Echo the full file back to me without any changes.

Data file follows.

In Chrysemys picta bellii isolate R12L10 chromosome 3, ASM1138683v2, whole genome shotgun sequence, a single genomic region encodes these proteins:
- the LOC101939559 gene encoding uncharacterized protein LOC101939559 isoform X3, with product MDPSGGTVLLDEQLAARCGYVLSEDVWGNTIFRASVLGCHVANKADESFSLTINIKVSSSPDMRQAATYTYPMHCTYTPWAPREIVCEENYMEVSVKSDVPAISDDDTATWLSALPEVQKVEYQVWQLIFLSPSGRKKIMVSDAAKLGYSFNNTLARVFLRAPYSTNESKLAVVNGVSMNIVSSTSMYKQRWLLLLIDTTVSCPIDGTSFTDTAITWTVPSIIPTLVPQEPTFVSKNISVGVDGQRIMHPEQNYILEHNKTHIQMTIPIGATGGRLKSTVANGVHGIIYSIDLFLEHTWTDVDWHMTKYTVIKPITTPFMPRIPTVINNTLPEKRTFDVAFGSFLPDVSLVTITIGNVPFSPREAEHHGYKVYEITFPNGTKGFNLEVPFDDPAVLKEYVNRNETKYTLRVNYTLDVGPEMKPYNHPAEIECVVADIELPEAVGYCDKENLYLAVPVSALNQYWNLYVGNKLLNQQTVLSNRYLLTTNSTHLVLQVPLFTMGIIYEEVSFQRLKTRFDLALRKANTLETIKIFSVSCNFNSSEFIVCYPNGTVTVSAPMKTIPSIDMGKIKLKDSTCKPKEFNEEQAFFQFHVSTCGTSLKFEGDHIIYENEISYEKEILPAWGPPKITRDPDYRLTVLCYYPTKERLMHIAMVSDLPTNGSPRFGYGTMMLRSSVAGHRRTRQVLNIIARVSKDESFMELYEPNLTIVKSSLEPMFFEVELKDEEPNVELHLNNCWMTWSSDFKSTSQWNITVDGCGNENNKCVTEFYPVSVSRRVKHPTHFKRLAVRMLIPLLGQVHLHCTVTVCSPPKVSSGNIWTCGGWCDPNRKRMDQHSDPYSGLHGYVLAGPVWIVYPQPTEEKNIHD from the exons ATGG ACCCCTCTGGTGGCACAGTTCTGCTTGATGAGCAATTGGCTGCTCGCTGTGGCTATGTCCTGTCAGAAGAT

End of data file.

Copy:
In Chrysemys picta bellii isolate R12L10 chromosome 3, ASM1138683v2, whole genome shotgun sequence, a single genomic region encodes these proteins:
- the LOC101939559 gene encoding uncharacterized protein LOC101939559 isoform X3, with product MDPSGGTVLLDEQLAARCGYVLSEDVWGNTIFRASVLGCHVANKADESFSLTINIKVSSSPDMRQAATYTYPMHCTYTPWAPREIVCEENYMEVSVKSDVPAISDDDTATWLSALPEVQKVEYQVWQLIFLSPSGRKKIMVSDAAKLGYSFNNTLARVFLRAPYSTNESKLAVVNGVSMNIVSSTSMYKQRWLLLLIDTTVSCPIDGTSFTDTAITWTVPSIIPTLVPQEPTFVSKNISVGVDGQRIMHPEQNYILEHNKTHIQMTIPIGATGGRLKSTVANGVHGIIYSIDLFLEHTWTDVDWHMTKYTVIKPITTPFMPRIPTVINNTLPEKRTFDVAFGSFLPDVSLVTITIGNVPFSPREAEHHGYKVYEITFPNGTKGFNLEVPFDDPAVLKEYVNRNETKYTLRVNYTLDVGPEMKPYNHPAEIECVVADIELPEAVGYCDKENLYLAVPVSALNQYWNLYVGNKLLNQQTVLSNRYLLTTNSTHLVLQVPLFTMGIIYEEVSFQRLKTRFDLALRKANTLETIKIFSVSCNFNSSEFIVCYPNGTVTVSAPMKTIPSIDMGKIKLKDSTCKPKEFNEEQAFFQFHVSTCGTSLKFEGDHIIYENEISYEKEILPAWGPPKITRDPDYRLTVLCYYPTKERLMHIAMVSDLPTNGSPRFGYGTMMLRSSVAGHRRTRQVLNIIARVSKDESFMELYEPNLTIVKSSLEPMFFEVELKDEEPNVELHLNNCWMTWSSDFKSTSQWNITVDGCGNENNKCVTEFYPVSVSRRVKHPTHFKRLAVRMLIPLLGQVHLHCTVTVCSPPKVSSGNIWTCGGWCDPNRKRMDQHSDPYSGLHGYVLAGPVWIVYPQPTEEKNIHD from the exons ATGG ACCCCTCTGGTGGCACAGTTCTGCTTGATGAGCAATTGGCTGCTCGCTGTGGCTATGTCCTGTCAGAAGAT